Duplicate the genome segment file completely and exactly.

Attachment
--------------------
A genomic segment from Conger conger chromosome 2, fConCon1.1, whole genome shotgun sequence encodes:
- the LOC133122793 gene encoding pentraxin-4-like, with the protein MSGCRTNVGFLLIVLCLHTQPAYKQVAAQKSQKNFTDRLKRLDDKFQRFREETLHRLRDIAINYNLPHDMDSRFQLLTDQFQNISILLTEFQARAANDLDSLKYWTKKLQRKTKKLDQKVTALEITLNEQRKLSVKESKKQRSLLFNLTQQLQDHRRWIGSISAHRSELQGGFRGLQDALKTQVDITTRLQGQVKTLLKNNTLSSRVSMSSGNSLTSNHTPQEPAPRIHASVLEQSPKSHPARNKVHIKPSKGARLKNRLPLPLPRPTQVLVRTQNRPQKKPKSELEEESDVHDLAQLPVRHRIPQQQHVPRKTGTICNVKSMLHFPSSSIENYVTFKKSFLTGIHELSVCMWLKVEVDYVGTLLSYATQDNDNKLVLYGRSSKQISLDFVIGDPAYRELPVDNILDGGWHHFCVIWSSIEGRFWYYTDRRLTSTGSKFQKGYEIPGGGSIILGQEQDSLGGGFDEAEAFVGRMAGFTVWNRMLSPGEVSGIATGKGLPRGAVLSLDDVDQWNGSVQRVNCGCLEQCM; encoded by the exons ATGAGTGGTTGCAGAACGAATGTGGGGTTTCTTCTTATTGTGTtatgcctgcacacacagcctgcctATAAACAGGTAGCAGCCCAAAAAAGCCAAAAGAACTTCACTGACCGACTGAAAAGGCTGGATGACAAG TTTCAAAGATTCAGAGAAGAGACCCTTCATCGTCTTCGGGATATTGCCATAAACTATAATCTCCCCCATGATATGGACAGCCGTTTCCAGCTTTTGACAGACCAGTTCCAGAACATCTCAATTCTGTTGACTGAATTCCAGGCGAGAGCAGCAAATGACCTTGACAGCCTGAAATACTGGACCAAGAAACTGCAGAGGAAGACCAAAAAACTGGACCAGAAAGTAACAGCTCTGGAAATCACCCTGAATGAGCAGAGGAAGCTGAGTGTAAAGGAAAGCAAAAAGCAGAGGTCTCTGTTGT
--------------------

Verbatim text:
A genomic segment from Conger conger chromosome 2, fConCon1.1, whole genome shotgun sequence encodes:
- the LOC133122793 gene encoding pentraxin-4-like, with the protein MSGCRTNVGFLLIVLCLHTQPAYKQVAAQKSQKNFTDRLKRLDDKFQRFREETLHRLRDIAINYNLPHDMDSRFQLLTDQFQNISILLTEFQARAANDLDSLKYWTKKLQRKTKKLDQKVTALEITLNEQRKLSVKESKKQRSLLFNLTQQLQDHRRWIGSISAHRSELQGGFRGLQDALKTQVDITTRLQGQVKTLLKNNTLSSRVSMSSGNSLTSNHTPQEPAPRIHASVLEQSPKSHPARNKVHIKPSKGARLKNRLPLPLPRPTQVLVRTQNRPQKKPKSELEEESDVHDLAQLPVRHRIPQQQHVPRKTGTICNVKSMLHFPSSSIENYVTFKKSFLTGIHELSVCMWLKVEVDYVGTLLSYATQDNDNKLVLYGRSSKQISLDFVIGDPAYRELPVDNILDGGWHHFCVIWSSIEGRFWYYTDRRLTSTGSKFQKGYEIPGGGSIILGQEQDSLGGGFDEAEAFVGRMAGFTVWNRMLSPGEVSGIATGKGLPRGAVLSLDDVDQWNGSVQRVNCGCLEQCM; encoded by the exons ATGAGTGGTTGCAGAACGAATGTGGGGTTTCTTCTTATTGTGTtatgcctgcacacacagcctgcctATAAACAGGTAGCAGCCCAAAAAAGCCAAAAGAACTTCACTGACCGACTGAAAAGGCTGGATGACAAG TTTCAAAGATTCAGAGAAGAGACCCTTCATCGTCTTCGGGATATTGCCATAAACTATAATCTCCCCCATGATATGGACAGCCGTTTCCAGCTTTTGACAGACCAGTTCCAGAACATCTCAATTCTGTTGACTGAATTCCAGGCGAGAGCAGCAAATGACCTTGACAGCCTGAAATACTGGACCAAGAAACTGCAGAGGAAGACCAAAAAACTGGACCAGAAAGTAACAGCTCTGGAAATCACCCTGAATGAGCAGAGGAAGCTGAGTGTAAAGGAAAGCAAAAAGCAGAGGTCTCTGTTGT